Friday, July 23, 2010

Baby Wise

I wanted to post a little note on a couple of the links.

I was really encouraged by reading Jessica's post on using the Babywise system with her newest little boy, Moses.

We tried this system with Efrim and it went terribly for us. Efrim never would nurse for more than 15 minutes or so, and always wanted to eat again immediately. He would always fall asleep while nursing and if we woke him up he wouldn't go down for a nap later.

I think we will try again with Julian, but Jessica's perspective helped me realize that it is the order that is important, not having a schedule.

We also will have to figure out how this fits in with the Ecological Breastfeeding model described in Natural Family Planning literature, since this is something we really want to try. While we trust God with the spacing of our children and are open to having many little ones around, I would really like to be unpregnant longer than 6 months this time. It is not the babies, but the pregnancy that wears me out.

So pray for us as we weigh all of these important decisions about our newborn's care and our family, and I will keep you posted about our thought processes and the results.


desmoinesdem said...

I commented on Jess's blog after reading your comment, but she may not post my comment, so I decided to go ahead and post here as well.

First, I have found ecological breastfeeding to work very well in our family. It significantly delayed the return of my fertility. However, I don't see any way you could do that while also following the Babywise model. Regular night nursing is crucial for delaying the return of your fertility. Personally, I didn't mind the night feedings once I had given up on trying to get my baby to sleep in a crib. If you decide to do ecological breastfeeding, I strongly recommend co-sleeping, because it will be less disruptive than having to get up and fetch your baby from a crib multiple times in the middle of the night. Your mileage may vary, of course! If you don't want your baby in the bed all night, it often works well for people to nurse the baby down in one room and then bring him or her into your bed after the first wake-up. That way you and your husband would get some time alone.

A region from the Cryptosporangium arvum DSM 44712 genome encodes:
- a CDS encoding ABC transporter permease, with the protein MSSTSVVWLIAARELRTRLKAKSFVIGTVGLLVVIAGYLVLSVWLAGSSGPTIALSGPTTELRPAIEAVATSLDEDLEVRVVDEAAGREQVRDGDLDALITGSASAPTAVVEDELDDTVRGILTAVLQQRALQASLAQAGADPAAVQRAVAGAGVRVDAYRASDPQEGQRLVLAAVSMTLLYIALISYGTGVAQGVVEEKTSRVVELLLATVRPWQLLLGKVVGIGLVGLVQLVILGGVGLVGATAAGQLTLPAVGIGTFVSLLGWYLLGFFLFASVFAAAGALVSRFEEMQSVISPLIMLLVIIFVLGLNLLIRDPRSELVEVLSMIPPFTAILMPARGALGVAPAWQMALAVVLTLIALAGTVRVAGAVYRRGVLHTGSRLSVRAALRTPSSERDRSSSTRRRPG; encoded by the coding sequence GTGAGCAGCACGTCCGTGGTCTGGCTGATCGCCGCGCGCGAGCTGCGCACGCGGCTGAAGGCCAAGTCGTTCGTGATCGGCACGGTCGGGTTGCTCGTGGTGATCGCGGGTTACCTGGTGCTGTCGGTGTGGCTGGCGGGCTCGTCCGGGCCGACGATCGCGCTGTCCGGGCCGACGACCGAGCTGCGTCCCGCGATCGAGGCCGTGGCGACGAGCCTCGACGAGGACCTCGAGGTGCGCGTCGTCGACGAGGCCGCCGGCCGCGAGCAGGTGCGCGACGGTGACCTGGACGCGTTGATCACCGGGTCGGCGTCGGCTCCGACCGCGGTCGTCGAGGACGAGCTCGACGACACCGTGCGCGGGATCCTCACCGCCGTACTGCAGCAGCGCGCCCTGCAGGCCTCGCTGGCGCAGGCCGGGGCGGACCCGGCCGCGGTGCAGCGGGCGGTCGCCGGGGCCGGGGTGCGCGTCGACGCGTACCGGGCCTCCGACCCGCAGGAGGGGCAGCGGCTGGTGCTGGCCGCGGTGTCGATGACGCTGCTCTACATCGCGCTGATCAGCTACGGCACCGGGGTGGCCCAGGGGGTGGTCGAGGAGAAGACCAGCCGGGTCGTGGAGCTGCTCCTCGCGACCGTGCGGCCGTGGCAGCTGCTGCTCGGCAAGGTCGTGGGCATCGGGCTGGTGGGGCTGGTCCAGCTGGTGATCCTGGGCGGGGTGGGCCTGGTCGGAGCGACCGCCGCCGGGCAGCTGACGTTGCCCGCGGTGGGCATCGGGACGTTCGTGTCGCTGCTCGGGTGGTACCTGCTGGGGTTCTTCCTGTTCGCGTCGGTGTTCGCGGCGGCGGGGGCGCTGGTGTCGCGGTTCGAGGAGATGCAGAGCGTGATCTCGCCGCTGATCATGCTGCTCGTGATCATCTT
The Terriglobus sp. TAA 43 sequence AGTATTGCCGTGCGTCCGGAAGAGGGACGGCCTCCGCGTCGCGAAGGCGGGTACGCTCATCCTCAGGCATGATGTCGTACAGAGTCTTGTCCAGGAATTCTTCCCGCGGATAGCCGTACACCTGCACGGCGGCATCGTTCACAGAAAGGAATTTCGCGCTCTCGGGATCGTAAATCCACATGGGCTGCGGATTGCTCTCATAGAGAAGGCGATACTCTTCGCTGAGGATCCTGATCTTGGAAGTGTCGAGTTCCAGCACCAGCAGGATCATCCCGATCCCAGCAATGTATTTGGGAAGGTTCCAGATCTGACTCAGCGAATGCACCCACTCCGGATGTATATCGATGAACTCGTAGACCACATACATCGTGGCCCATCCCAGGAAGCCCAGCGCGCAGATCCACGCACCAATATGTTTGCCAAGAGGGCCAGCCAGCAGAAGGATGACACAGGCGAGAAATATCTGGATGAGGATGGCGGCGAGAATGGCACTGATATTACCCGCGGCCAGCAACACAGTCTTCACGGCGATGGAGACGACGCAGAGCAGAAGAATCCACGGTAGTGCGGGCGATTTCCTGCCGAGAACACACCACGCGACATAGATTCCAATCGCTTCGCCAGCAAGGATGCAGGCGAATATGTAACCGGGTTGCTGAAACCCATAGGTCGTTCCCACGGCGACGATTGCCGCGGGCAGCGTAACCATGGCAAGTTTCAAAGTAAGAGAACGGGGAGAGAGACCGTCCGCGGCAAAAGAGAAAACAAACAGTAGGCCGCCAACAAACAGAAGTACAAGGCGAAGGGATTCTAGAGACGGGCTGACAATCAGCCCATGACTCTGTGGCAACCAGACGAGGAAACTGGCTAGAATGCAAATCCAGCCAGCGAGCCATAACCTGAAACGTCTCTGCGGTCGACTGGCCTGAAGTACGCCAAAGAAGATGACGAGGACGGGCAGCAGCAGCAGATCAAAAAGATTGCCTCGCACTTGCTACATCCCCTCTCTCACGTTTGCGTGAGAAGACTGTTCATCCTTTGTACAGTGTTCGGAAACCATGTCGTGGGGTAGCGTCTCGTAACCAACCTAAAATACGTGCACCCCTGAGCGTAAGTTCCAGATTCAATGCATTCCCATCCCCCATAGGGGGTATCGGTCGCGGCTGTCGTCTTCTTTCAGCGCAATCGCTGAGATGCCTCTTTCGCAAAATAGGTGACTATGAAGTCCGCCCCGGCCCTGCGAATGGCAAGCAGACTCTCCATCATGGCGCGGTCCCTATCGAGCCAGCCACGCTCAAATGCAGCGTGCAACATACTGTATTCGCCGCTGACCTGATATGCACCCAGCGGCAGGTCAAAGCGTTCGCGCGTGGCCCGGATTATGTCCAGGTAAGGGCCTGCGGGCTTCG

I agree with you and others who commented that the Ezzo/Babywise approach simply doesn't work with colicky or high-need babies, or babies with a condition like reflux. If Jess finds it works for her family, good for her.

I find it hard to understand how Babywise can be marketed as the ultimate Christian parenting approach when it is very un-traditional. Early Christian mothers could not have parented their babies in this way. Co-sleeping was universal because babies would die if left alone for long stretches in a separate room (most people didn't even have separate rooms). Our modern society makes it possible for people to parent like Ezzo, and his advice is very rooted in modern cultural values, like teaching babies/children to be independent from an early age. That's fine if it works for you, but it would have seemed strange to people in Biblical times and doesn't represent any deeply-rooted Christian parenting tradition.

I wish you the best in your spiritual and parenting journey. You are obviously a very loving, mindful and conscious mother.

Tent Revival said...

Thanks again. I have been amazed at how many times God has changed my expectations and plans in the past few years and how he has blessed us when we trusted him in doing something I would have thought crazy before. My mom is coming sometime this next month to help me build a cosleeper that will nestle up to our bed. I am a very clautrophobic sleeper and don't sleep well cuddled all night, but this will allow me to just pull a baby closer for nightfeedings.

desmoinesdem said...

We loved our co-sleeper (we had the Arm's Reach version). Some people take down one side of the crib and secure it to the parents' bed.

Good luck to you!